Plaintiffs, when faced with a legal bar to traditional negligence claims, frequently try to cloak them in new theories of liability. This tactic is reminiscent of dialogue in William Shakespeare’s play Romeo and Juliet, in which Juliet argues that the names of things do not matter, only what things “are” is truly important.
An upsurge in this practice took place following the Supreme Court’s decision in Pliva Inc., v. Mensing, 131 S.Ct. 2567 (2011), which held that state-law claims based on a failure to warn of the risks of a generic medication are preempted by federal law. New theories presented by plaintiffs included: (1) that generic manufacturers should have warned healthcare providers of (Metoclopramide’s) risks through means other than the product’s package insert, such as by way of a “Dear Doctor” letter; (2) that state-law liability can be predicated on duties that arise solely from the FDCA; (3) that state-law liability can be premised on an alleged duty to ask the brand-name drug manufacturer to make a labeling change; and (4) that a generic drug manufacturer can be held liable for failing to stop selling a drug with allegedly inadequate warnings.[i]
Recent Defense Ruling
Wyeth-Ayerst Pharmaceuticals, Inc. (“Wyeth”) recently beat back such an effort in Tersigni v. Wyeth-Ayerst Pharm., Inc., 2014 U.S. Dist. LEXIS 86993 (D. Mass. June 25, 2014). Plaintiff Michael J. Tersigni filed suit on March 11, 2011 against Defendant Wyeth alleging that his primary pulmonary hypertension was caused by his use of its diet drug “Fen-Phen.”[ii]
The Fen-Phen Craze
During the height of the 1990s the market was flooded with diet and weight loss drugs to combat America’s increasing problem with obesity. One such weight loss drug was known as “Fen-Phen,” which was a pharmaceutical cocktail that combined phentermine and fenfluramine. [iii] This combination was not approved by the Food and Drug Administration (FDA), yet was prescribed by doctors across the nation.[iv] Fen-Phen worked by increasing serotonin levels in the brain which had a twofold effect – the consumer would feel satiated, while also experiencing a loss in appetite.[v]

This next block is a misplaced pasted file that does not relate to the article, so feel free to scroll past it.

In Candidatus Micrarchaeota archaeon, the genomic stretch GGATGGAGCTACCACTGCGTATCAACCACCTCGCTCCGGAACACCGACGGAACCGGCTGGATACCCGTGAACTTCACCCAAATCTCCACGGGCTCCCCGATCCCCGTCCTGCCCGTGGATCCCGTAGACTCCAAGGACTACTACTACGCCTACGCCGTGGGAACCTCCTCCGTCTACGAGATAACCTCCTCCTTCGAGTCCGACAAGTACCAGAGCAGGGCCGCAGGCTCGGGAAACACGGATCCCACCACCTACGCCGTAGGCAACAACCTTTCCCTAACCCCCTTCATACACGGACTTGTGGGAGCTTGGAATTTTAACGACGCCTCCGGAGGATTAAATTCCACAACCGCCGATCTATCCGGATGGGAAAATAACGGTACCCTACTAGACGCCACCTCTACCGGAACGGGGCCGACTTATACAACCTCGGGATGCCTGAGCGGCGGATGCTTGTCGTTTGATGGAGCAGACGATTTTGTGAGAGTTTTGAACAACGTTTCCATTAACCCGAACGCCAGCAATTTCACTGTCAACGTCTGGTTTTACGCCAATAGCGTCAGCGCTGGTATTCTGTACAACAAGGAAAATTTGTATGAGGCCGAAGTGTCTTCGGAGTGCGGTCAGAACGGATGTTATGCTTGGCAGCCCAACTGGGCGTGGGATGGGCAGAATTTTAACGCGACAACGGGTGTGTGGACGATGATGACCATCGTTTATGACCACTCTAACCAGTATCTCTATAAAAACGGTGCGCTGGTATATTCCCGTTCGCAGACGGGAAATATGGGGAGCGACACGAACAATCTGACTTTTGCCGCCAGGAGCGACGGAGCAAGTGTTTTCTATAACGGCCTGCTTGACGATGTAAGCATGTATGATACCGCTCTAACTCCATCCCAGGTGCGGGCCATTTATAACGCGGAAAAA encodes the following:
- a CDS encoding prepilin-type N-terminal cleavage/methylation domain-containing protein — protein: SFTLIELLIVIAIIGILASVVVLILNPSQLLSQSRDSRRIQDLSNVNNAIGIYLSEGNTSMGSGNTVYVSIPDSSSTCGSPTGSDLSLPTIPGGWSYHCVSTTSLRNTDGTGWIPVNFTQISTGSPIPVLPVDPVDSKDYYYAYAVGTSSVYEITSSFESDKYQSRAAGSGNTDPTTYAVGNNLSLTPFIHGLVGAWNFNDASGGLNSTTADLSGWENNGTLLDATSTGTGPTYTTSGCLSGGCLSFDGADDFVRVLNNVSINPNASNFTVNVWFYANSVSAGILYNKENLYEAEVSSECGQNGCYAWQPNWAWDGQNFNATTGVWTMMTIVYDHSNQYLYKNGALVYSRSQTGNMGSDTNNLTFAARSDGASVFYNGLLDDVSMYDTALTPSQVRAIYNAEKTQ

Despite contentious debate about the safety of this pharmaceutical combination, dexfenfluramine, a derivative of the Fen-Phen cocktail and the active ingredient in “Redux,” was approved by the FDA in 1996.[vi] Sales of the product were very strong, with nearly 2 million individuals taking dexfenfluramine in the U.S. alone.[vii] An article published in The New England Journal of Medicine in August 1997, however, revealed that Fen-Phen led to a host of illnesses including heart valve problems and pulmonary hypertension.[viii]
Wyeth was the distributor and manufacturer of Pondimin, a version of fenfluramine that had been on the market in the United States since the early 1970s, as well as Redux.[ix] Wyeth withdrew both of these products from the market in September 1997 following a request by the FDA. This led to a torrent of litigation in which thousands sought financial compensation due to medical conditions allegedly caused by consuming these drugs, including the case brought by Mr. Tersigni.[x]
Tersigni brought five claims against Wyeth alleging “Breach of Warranty – defective design (Count I), Breach of Warranty – failure to warn (Count II), Negligence or Products Liability (Count III), Fraudulent Misrepresentation (Count IV), and Fraudulent Concealment (Count V).”[xi] Tersigni maintained that the action should not be limited to a “failure to warn” theory of negligence, but it should also be construed to allow a “failure to discontinue marketing” theory of liability. Judge Sterns recognized defense counsel’s argument that such a theory was simply an attempt at a “backdoor” resuscitation of Plaintiff’s claims in violation of Massachusetts’ consistent adherence to the legal principles stated in comment k of Restatement (Second) of Torts § 402A (1965).[xii]
Defense counsel should be on the lookout for preempted claims cloaked in new theories of liability. Defense Counsel in Tersigni did so, thereby limiting available theories of liability, and obtained a defense verdict on July 31, 2014. The Court entered judgment on August 4, 2014.[xiii]
[i] PLIVA, Inc. v. Mensing, 131 S. Ct. 2567, 180 L. Ed. 2d 580 (2011).
[ii] Tersigni v. Wyeth-Ayerst Pharm., Inc., 2014 U.S. Dist. LEXIS 86993 (D. Mass. June 25, 2014).
[v] Tersigni v. Wyeth-Ayerst Pharm., Inc., CIV.A. 11-10466-RGS, 2013 WL 6531118 (D. Mass. Dec. 13, 2013).
[vii] Cohen, supra note 3.
[ix] Tersigni, 2013 WL 6531118.
[x] Tersigni, 2013 WL 6531118; Cohen, supra note 3.
[xi] Tersigni, 2013 WL 6531118.
[xii] Tersigni v. Wyeth-Ayerst Pharm., Inc., 2014 U.S. Dist. LEXIS 86993 (D. Mass. June 25, 2014); citing Vasallo v. Baxter Healthcare Corp., 428 Mass. 1, 22 (1988) and Payton v. Abbott Labs, 386 Mass. 540, 573 (1982). Comment k states, in relevant part, that,
[t]here are some products which, in the present state of human knowledge, are quite incapable of being made safe for their intended and ordinary use. These are especially common in the field of drugs . . . . Such a product, properly prepared, and accompanied by proper directions and warning, is not defective, nor is it unreasonably dangerous. . . . The seller of such products, again with the qualification that they are properly prepared and marketed, and proper warning is given, where the situation calls for it, is not to be held to strict liability for unfortunate consequences attending their use, merely because he has undertaken to supply the public with an apparently useful and desirable product, attended with a known but apparently reasonable risk.
RESTATEMENT (SECOND) OF TORTS § 402A cmt. k (1965).
[xiii] See Tersigni v. Wyeth-Ayerst Pharm., Inc., No. 11-10466-RGS ( D. Mass. July 31, 2014), ECF No. 255; Jury Verdict in Favor of Defendant, Tersigni v. Wyeth-Ayerst Pharm., Inc., No. 11-10466-RGS ( D. Mass. Aug. 4, 2014), ECF No. 257.